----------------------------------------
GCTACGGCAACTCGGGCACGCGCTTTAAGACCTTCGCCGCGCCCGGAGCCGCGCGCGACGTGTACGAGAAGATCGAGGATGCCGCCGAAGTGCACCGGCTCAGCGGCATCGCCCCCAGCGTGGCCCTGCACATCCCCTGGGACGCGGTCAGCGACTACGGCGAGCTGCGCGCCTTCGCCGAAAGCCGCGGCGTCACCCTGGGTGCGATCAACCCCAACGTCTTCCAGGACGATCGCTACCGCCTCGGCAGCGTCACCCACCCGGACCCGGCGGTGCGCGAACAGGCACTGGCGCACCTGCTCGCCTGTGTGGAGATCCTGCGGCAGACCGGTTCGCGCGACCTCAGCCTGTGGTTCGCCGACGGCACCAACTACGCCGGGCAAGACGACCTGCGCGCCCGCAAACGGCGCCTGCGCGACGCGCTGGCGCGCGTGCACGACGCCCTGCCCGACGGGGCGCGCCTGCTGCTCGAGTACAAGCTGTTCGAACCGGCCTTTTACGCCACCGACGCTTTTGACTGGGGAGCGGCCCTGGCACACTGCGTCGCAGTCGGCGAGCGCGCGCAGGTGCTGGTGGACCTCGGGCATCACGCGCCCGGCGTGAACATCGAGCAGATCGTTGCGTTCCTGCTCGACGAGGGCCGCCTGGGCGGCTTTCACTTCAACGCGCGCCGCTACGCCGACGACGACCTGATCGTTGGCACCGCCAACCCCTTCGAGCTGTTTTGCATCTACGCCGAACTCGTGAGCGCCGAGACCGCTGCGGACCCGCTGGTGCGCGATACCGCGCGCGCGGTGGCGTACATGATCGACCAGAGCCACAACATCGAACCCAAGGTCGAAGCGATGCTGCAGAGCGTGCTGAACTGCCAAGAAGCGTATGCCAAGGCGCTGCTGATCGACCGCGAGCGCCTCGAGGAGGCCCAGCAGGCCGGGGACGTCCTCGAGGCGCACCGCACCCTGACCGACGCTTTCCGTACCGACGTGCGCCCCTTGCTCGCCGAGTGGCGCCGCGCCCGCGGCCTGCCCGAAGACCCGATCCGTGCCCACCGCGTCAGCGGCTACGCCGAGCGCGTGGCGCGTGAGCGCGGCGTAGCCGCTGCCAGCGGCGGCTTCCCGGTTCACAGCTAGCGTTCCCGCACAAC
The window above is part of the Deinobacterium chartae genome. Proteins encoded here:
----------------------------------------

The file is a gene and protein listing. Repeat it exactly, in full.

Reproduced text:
GCTACGGCAACTCGGGCACGCGCTTTAAGACCTTCGCCGCGCCCGGAGCCGCGCGCGACGTGTACGAGAAGATCGAGGATGCCGCCGAAGTGCACCGGCTCAGCGGCATCGCCCCCAGCGTGGCCCTGCACATCCCCTGGGACGCGGTCAGCGACTACGGCGAGCTGCGCGCCTTCGCCGAAAGCCGCGGCGTCACCCTGGGTGCGATCAACCCCAACGTCTTCCAGGACGATCGCTACCGCCTCGGCAGCGTCACCCACCCGGACCCGGCGGTGCGCGAACAGGCACTGGCGCACCTGCTCGCCTGTGTGGAGATCCTGCGGCAGACCGGTTCGCGCGACCTCAGCCTGTGGTTCGCCGACGGCACCAACTACGCCGGGCAAGACGACCTGCGCGCCCGCAAACGGCGCCTGCGCGACGCGCTGGCGCGCGTGCACGACGCCCTGCCCGACGGGGCGCGCCTGCTGCTCGAGTACAAGCTGTTCGAACCGGCCTTTTACGCCACCGACGCTTTTGACTGGGGAGCGGCCCTGGCACACTGCGTCGCAGTCGGCGAGCGCGCGCAGGTGCTGGTGGACCTCGGGCATCACGCGCCCGGCGTGAACATCGAGCAGATCGTTGCGTTCCTGCTCGACGAGGGCCGCCTGGGCGGCTTTCACTTCAACGCGCGCCGCTACGCCGACGACGACCTGATCGTTGGCACCGCCAACCCCTTCGAGCTGTTTTGCATCTACGCCGAACTCGTGAGCGCCGAGACCGCTGCGGACCCGCTGGTGCGCGATACCGCGCGCGCGGTGGCGTACATGATCGACCAGAGCCACAACATCGAACCCAAGGTCGAAGCGATGCTGCAGAGCGTGCTGAACTGCCAAGAAGCGTATGCCAAGGCGCTGCTGATCGACCGCGAGCGCCTCGAGGAGGCCCAGCAGGCCGGGGACGTCCTCGAGGCGCACCGCACCCTGACCGACGCTTTCCGTACCGACGTGCGCCCCTTGCTCGCCGAGTGGCGCCGCGCCCGCGGCCTGCCCGAAGACCCGATCCGTGCCCACCGCGTCAGCGGCTACGCCGAGCGCGTGGCGCGTGAGCGCGGCGTAGCCGCTGCCAGCGGCGGCTTCCCGGTTCACAGCTAGCGTTCCCGCACAAC
The window above is part of the Deinobacterium chartae genome. Proteins encoded here: